The Politics of Envy

An interesting example from Jon Elster and John Roemer: Suppose that A is doing much better than B, in economic terms, and that B doesn’t even know of A‘s existence, much less A‘s level of welfare. Then, B learns about A, and learns that A is much better off. In one sense, B is no worse off than before; the knowledge costs B nothing. But in another sense B‘s welfare may decline, for B now feels envious, less successful, less self-satisfied, and so on. B would like to be as successful as A, and now becomes aware that that desire is unsatisfied, making B feel even worse. In that latter sense, then, the inequality between A and B increases when B becomes aware of it. The same thing happens when A becomes aware of it, for A may now feel superior, more successful, more self-satisfied, and so on.

This points to a recipe for increasing inequality: not economic inequality, for, in the above example, no money changes hands, but hedonic inequality—the happy get happier, and the sad get sadder. Of course, the argument applies just as well if we start with hedonic inequality rather than economic inequality to begin with. Knowledge of each other’s conditions increases inequality.

That, it seems to me, gives rise to a dilemma for politicians who practice the politics of envy, speaking of inequality, “Two Americas,” class divisions, etc. If the economic inequality to which they point isn’t matched by an inequality in levels of happiness—and its correlation to such inequality is probably weak—then why should we care about it? And if it is, doesn’t drawing attention to the inequality make it worse? Couldn’t they produce greater hedonic equality just by shutting up?

Why, moreover, does Hollywood consistently make TV shows and movies about people who are far more affluent than average, who live in much larger houses, etc.?  It hasn’t always been that way—think of The Honeymooners, I Love Lucy, The Andy Griffith Show, The Wonder Years, and other icons of the 1950s, 1960s, and 1970s—but increasingly we seem to see mostly the top 1%.  Doesn’t that increase inequality in a similar way?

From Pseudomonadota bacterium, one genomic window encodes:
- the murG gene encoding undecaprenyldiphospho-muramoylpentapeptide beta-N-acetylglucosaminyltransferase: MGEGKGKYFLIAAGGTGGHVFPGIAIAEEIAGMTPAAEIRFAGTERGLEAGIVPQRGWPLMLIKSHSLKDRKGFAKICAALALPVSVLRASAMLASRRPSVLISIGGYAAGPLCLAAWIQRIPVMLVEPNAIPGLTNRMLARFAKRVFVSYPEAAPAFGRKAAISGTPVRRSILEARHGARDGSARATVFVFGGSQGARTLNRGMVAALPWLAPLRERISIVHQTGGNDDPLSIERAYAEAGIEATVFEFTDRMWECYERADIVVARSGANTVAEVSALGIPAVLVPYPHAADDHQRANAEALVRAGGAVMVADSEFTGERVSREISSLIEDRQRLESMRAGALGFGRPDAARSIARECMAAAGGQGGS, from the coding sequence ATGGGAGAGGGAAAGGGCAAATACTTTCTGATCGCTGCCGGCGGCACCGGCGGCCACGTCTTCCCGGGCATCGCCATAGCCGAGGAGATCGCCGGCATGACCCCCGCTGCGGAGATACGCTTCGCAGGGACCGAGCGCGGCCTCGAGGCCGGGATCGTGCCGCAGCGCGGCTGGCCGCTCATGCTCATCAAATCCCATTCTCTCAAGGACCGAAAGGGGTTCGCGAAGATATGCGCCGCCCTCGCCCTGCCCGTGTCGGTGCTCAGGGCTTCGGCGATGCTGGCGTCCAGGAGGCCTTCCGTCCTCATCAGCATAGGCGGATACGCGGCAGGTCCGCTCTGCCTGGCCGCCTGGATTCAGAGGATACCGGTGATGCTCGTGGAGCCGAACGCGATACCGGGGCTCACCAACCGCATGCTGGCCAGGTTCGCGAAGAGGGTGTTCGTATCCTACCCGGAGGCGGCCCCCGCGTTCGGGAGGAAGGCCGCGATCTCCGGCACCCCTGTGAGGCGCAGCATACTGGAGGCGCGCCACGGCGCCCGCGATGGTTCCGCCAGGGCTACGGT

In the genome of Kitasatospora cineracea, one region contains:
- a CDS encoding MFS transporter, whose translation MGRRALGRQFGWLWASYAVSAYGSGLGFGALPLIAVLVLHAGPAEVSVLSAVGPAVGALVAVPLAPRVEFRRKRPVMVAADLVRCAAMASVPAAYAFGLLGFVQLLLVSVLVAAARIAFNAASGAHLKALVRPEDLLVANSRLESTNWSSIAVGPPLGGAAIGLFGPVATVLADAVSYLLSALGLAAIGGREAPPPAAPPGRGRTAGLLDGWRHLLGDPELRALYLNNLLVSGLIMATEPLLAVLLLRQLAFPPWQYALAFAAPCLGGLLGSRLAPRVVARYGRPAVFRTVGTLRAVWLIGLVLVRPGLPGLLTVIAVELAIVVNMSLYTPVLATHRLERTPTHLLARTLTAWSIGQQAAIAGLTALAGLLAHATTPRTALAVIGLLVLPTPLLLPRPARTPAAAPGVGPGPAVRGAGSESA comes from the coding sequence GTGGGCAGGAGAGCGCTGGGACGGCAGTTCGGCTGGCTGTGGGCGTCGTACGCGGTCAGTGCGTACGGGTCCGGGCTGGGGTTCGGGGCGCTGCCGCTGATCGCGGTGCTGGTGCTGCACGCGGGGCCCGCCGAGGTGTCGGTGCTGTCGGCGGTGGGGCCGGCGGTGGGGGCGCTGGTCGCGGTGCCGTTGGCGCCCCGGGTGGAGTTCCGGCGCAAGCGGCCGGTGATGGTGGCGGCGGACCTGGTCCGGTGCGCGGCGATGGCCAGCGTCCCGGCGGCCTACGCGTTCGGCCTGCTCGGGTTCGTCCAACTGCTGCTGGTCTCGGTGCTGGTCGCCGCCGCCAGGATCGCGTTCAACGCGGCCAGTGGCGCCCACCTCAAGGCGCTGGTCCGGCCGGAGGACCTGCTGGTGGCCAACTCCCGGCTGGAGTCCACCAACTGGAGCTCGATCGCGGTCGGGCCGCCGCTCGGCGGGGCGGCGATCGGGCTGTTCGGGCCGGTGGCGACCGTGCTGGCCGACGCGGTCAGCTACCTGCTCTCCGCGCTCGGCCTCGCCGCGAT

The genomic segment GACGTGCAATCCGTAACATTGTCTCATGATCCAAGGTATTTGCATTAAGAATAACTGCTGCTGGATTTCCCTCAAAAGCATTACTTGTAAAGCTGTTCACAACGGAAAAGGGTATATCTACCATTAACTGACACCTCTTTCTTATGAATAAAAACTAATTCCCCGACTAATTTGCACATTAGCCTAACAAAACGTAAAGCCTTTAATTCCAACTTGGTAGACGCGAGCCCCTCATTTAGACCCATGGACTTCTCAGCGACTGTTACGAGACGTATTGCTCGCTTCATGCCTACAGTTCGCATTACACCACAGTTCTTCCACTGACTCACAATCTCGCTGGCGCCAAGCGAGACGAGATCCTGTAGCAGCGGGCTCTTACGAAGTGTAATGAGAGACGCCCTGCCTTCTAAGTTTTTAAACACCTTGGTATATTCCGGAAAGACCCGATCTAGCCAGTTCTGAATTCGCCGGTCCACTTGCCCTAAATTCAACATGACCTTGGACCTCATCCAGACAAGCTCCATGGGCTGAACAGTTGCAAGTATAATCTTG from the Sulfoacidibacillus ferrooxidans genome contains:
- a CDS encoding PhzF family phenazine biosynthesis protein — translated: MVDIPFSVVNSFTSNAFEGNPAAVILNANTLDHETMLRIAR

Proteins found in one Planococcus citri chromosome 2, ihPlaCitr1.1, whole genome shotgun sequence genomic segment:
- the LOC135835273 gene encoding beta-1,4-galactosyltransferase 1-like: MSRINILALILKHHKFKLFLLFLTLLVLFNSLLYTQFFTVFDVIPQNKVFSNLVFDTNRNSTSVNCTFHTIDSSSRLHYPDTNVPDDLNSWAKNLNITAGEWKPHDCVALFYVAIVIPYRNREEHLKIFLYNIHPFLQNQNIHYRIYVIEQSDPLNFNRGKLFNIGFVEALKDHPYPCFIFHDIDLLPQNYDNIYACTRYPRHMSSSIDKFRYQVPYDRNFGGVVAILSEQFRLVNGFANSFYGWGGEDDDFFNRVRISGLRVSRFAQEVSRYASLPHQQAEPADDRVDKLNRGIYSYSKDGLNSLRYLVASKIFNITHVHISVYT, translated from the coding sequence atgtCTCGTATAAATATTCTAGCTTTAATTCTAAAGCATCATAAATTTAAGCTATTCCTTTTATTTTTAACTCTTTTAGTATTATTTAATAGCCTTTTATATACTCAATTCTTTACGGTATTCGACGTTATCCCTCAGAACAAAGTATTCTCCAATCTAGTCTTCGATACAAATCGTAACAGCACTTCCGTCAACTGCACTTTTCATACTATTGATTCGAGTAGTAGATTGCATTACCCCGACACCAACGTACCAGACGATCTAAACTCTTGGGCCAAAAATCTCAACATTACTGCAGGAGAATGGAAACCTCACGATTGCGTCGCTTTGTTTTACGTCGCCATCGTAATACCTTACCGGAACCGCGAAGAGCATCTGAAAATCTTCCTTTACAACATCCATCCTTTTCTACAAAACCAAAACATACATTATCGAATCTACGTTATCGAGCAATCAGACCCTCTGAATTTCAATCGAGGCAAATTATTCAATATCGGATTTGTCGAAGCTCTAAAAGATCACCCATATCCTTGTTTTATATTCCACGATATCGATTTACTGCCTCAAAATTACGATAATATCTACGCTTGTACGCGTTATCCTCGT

2 thoughts on “The Politics of Envy

  1. Those are some unsavory characteristics attributed to A and B. Given the letters assigned to these classes of people its easy to assume that A is the richest of the rich and B is a range of classes below. However A could be the broadest of middle classes with classes both above and below them. I don’t like thinking either is looking at each other with green eyes.

    In reality these classes don’t measure their happiness based on their position among the other letters, but rather what makes anyone happy – family, friends, less stress, etc …

    In a way the Simpsons took a shot at this equation. A highly educated nuclear technician was hired at the reactor, I think he was named Frank Grimes. Frank was stunned at Homer’s success, his good life, family and friends, despite Homer being, well, Homer. Rather than seeking his own happiness he sought to reveal Homer’s inadequacies and tried to take him down, instead eventually causing his own comic death. Homer falls asleep at Frank’s funeral causing giggles among those attending, mostly Homer’s friends.

    IMHO, the left seeks as many unhappy B’s and eggs on their discontent, urging them to take down the A’s. The right tells the B’s to pursue excellence as best they can, happiness is where you make it yourself, and you then make yourself into an A (whether you are or not!).

    I hope that was on topic.

  2. People do seem to derive pleasure the stories of very rich people. It seems to me that what’s going on is that people identify with the characters in such stories. So they don’t envy the characters; instead, they get to spend a little while imagining life as one of the envied.

    Perhaps the change you note (from The Honeymooners to e.g. the Sopranos) is due to a refinement in Hollywood’s ability to get audiences to identify with characters. In the old days, you had to make characters resemble the audience in important ways if you wanted the audience to feel portrayed. Nowadays, maybe, subtle tricks are employed to get audiences to see themselves on the screen even when what is on the screen looks little like their ordinary lives.

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